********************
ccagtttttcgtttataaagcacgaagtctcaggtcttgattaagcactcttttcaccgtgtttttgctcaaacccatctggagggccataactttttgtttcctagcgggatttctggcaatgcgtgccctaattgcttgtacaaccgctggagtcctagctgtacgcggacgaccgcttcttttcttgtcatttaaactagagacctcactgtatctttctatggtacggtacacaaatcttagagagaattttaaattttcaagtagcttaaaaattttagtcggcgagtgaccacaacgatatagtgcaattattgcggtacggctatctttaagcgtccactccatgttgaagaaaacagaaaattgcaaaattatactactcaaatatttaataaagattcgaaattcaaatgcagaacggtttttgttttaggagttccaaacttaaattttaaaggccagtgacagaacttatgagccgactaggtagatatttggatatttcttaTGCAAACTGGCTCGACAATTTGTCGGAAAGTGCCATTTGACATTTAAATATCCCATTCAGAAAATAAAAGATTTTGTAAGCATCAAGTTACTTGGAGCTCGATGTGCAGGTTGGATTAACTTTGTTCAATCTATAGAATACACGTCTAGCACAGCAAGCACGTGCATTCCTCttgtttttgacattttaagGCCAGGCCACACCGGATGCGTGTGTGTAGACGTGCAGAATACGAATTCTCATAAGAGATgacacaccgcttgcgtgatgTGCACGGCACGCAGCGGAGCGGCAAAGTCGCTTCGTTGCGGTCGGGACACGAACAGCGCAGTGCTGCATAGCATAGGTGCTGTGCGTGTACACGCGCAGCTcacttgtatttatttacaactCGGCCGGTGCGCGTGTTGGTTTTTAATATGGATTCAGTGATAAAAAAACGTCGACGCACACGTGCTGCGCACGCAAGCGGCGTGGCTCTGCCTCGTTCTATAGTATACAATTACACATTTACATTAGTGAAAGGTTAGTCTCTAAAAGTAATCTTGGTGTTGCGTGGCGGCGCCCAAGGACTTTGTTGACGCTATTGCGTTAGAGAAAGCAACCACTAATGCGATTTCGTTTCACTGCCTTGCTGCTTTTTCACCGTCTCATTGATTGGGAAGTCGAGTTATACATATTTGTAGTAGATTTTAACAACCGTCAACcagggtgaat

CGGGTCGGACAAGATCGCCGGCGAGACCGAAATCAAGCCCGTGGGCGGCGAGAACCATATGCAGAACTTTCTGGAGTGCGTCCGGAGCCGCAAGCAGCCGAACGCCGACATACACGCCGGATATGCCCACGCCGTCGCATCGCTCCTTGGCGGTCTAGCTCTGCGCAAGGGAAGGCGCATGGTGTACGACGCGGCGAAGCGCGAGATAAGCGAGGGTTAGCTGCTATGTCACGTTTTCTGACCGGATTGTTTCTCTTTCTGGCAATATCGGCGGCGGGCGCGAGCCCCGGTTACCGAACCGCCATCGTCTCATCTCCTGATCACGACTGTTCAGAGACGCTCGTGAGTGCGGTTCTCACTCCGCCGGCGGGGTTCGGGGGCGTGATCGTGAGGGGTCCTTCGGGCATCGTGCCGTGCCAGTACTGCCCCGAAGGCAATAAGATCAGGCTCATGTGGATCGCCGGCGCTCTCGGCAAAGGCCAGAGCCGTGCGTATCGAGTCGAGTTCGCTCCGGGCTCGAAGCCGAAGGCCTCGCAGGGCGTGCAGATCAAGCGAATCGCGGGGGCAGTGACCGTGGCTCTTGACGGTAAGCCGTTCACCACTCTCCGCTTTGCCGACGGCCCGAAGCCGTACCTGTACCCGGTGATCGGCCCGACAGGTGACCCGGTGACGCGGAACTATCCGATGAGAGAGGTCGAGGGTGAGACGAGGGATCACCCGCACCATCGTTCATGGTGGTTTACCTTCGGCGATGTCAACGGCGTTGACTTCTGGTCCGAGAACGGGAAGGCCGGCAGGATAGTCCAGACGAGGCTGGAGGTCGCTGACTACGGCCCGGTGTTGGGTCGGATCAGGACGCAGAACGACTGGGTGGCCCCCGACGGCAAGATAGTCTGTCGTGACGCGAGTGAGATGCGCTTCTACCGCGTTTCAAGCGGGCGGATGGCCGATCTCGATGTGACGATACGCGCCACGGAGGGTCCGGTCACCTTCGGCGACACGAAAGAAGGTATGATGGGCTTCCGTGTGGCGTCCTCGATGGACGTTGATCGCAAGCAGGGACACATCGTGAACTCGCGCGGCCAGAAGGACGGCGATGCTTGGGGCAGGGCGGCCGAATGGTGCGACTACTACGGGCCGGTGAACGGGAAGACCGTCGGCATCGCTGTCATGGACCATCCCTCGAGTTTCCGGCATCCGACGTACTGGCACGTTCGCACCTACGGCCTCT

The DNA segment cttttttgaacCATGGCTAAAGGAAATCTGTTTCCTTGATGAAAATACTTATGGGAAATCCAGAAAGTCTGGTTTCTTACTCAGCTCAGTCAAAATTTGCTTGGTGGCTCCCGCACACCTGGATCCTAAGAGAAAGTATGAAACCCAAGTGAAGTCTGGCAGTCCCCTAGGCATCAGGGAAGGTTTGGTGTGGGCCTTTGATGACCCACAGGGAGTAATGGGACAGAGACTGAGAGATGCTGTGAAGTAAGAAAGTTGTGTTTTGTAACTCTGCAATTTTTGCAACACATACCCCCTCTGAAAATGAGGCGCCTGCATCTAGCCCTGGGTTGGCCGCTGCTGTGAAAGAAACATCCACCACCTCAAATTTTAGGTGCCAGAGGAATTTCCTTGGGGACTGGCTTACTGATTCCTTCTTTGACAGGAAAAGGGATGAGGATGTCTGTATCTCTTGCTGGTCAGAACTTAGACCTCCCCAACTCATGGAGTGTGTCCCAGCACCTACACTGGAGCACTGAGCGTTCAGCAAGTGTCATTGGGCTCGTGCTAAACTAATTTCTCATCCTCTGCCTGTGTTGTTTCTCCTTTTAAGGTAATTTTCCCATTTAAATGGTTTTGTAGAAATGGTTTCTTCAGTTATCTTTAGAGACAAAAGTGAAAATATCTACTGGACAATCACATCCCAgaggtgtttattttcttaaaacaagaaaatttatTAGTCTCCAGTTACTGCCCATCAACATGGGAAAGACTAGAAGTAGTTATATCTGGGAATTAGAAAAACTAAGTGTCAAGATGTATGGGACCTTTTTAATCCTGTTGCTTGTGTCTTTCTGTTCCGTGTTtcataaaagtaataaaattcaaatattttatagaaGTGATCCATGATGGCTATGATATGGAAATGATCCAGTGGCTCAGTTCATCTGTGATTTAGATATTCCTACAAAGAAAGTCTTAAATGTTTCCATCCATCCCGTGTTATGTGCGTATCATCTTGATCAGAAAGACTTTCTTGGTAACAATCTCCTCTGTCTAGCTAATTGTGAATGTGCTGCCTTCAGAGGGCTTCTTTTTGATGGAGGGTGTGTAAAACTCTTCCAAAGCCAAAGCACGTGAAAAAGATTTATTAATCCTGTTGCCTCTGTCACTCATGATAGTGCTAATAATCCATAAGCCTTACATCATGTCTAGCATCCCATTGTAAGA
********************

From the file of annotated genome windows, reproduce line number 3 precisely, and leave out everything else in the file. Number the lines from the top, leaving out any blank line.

The DNA segment cttttttgaacCATGGCTAAAGGAAATCTGTTTCCTTGATGAAAATACTTATGGGAAATCCAGAAAGTCTGGTTTCTTACTCAGCTCAGTCAAAATTTGCTTGGTGGCTCCCGCACACCTGGATCCTAAGAGAAAGTATGAAACCCAAGTGAAGTCTGGCAGTCCCCTAGGCATCAGGGAAGGTTTGGTGTGGGCCTTTGATGACCCACAGGGAGTAATGGGACAGAGACTGAGAGATGCTGTGAAGTAAGAAAGTTGTGTTTTGTAACTCTGCAATTTTTGCAACACATACCCCCTCTGAAAATGAGGCGCCTGCATCTAGCCCTGGGTTGGCCGCTGCTGTGAAAGAAACATCCACCACCTCAAATTTTAGGTGCCAGAGGAATTTCCTTGGGGACTGGCTTACTGATTCCTTCTTTGACAGGAAAAGGGATGAGGATGTCTGTATCTCTTGCTGGTCAGAACTTAGACCTCCCCAACTCATGGAGTGTGTCCCAGCACCTACACTGGAGCACTGAGCGTTCAGCAAGTGTCATTGGGCTCGTGCTAAACTAATTTCTCATCCTCTGCCTGTGTTGTTTCTCCTTTTAAGGTAATTTTCCCATTTAAATGGTTTTGTAGAAATGGTTTCTTCAGTTATCTTTAGAGACAAAAGTGAAAATATCTACTGGACAATCACATCCCAgaggtgtttattttcttaaaacaagaaaatttatTAGTCTCCAGTTACTGCCCATCAACATGGGAAAGACTAGAAGTAGTTATATCTGGGAATTAGAAAAACTAAGTGTCAAGATGTATGGGACCTTTTTAATCCTGTTGCTTGTGTCTTTCTGTTCCGTGTTtcataaaagtaataaaattcaaatattttatagaaGTGATCCATGATGGCTATGATATGGAAATGATCCAGTGGCTCAGTTCATCTGTGATTTAGATATTCCTACAAAGAAAGTCTTAAATGTTTCCATCCATCCCGTGTTATGTGCGTATCATCTTGATCAGAAAGACTTTCTTGGTAACAATCTCCTCTGTCTAGCTAATTGTGAATGTGCTGCCTTCAGAGGGCTTCTTTTTGATGGAGGGTGTGTAAAACTCTTCCAAAGCCAAAGCACGTGAAAAAGATTTATTAATCCTGTTGCCTCTGTCACTCATGATAGTGCTAATAATCCATAAGCCTTACATCATGTCTAGCATCCCATTGTAAGA